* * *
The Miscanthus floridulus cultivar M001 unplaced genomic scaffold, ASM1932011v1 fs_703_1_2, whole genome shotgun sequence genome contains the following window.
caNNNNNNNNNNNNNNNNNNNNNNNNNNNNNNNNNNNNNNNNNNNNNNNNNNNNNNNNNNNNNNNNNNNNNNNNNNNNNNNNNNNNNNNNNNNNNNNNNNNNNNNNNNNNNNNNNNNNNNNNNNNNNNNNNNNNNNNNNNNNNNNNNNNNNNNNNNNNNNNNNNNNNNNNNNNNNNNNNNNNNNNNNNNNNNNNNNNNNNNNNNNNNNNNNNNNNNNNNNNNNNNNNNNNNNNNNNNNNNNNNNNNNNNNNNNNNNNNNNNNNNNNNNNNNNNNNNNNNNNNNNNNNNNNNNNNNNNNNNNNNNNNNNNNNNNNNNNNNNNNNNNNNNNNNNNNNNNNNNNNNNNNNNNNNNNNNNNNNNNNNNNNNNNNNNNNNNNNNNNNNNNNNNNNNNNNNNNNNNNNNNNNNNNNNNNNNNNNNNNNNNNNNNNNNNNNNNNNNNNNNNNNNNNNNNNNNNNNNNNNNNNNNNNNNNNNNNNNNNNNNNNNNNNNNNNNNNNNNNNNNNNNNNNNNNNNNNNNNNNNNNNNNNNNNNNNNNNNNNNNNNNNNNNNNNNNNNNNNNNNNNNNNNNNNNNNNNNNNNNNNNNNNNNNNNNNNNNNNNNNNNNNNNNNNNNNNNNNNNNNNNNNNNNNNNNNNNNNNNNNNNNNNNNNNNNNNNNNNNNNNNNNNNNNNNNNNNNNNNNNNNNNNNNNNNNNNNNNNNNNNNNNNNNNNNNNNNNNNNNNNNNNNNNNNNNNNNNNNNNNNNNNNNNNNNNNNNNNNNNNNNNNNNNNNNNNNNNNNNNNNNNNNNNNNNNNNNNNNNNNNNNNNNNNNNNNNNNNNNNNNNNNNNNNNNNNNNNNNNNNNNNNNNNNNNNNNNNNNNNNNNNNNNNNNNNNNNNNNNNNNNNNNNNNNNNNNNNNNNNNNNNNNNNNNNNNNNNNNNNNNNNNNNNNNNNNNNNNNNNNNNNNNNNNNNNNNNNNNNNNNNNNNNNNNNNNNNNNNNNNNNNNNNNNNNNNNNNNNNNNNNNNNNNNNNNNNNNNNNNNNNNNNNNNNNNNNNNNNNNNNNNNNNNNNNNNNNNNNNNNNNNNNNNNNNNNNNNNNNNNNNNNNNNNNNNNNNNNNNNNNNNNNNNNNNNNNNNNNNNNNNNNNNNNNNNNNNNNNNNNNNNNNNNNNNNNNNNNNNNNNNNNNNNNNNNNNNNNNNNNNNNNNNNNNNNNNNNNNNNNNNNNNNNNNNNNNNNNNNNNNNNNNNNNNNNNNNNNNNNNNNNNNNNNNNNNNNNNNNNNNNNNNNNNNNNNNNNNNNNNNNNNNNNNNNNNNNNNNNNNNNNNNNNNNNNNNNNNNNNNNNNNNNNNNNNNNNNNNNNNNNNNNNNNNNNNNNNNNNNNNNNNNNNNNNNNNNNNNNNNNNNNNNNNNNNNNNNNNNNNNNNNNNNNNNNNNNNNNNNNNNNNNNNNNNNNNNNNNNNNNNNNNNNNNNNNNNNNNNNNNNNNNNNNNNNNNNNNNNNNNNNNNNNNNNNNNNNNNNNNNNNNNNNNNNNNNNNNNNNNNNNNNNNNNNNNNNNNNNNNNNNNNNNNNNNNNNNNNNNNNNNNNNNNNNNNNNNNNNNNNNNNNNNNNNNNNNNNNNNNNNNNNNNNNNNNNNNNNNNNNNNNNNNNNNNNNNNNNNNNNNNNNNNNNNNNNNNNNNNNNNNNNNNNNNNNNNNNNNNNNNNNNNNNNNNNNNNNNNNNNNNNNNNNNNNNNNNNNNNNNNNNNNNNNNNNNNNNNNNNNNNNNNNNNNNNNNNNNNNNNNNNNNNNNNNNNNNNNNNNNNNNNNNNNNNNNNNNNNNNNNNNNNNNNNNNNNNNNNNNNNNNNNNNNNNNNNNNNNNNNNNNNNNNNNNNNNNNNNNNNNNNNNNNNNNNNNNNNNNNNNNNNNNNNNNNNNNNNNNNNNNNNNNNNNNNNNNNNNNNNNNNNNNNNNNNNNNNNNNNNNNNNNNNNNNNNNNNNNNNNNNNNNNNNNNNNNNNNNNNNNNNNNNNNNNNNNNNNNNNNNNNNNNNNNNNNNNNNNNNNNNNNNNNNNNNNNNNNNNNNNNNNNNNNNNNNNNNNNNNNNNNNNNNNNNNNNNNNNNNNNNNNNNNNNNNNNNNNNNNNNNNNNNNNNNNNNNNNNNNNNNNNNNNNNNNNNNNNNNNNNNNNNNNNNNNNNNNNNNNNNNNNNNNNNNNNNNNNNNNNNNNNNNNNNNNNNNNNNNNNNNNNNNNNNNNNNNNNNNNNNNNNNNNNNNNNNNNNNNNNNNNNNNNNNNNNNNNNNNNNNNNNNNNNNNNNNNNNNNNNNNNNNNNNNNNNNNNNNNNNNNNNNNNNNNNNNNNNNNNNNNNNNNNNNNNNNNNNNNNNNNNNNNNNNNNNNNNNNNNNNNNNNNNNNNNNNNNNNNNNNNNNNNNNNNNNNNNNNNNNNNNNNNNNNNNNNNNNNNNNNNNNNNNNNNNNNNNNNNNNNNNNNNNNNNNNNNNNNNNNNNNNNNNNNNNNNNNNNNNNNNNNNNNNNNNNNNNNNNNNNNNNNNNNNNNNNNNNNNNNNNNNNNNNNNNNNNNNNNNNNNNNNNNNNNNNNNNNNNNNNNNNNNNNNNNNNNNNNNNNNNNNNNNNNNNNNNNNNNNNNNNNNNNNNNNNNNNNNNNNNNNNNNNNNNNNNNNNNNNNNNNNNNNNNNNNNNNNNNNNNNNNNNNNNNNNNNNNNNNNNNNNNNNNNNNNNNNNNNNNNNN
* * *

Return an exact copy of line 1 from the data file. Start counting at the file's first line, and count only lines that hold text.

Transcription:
The Miscanthus floridulus cultivar M001 unplaced genomic scaffold, ASM1932011v1 fs_703_1_2, whole genome shotgun sequence genome contains the following window.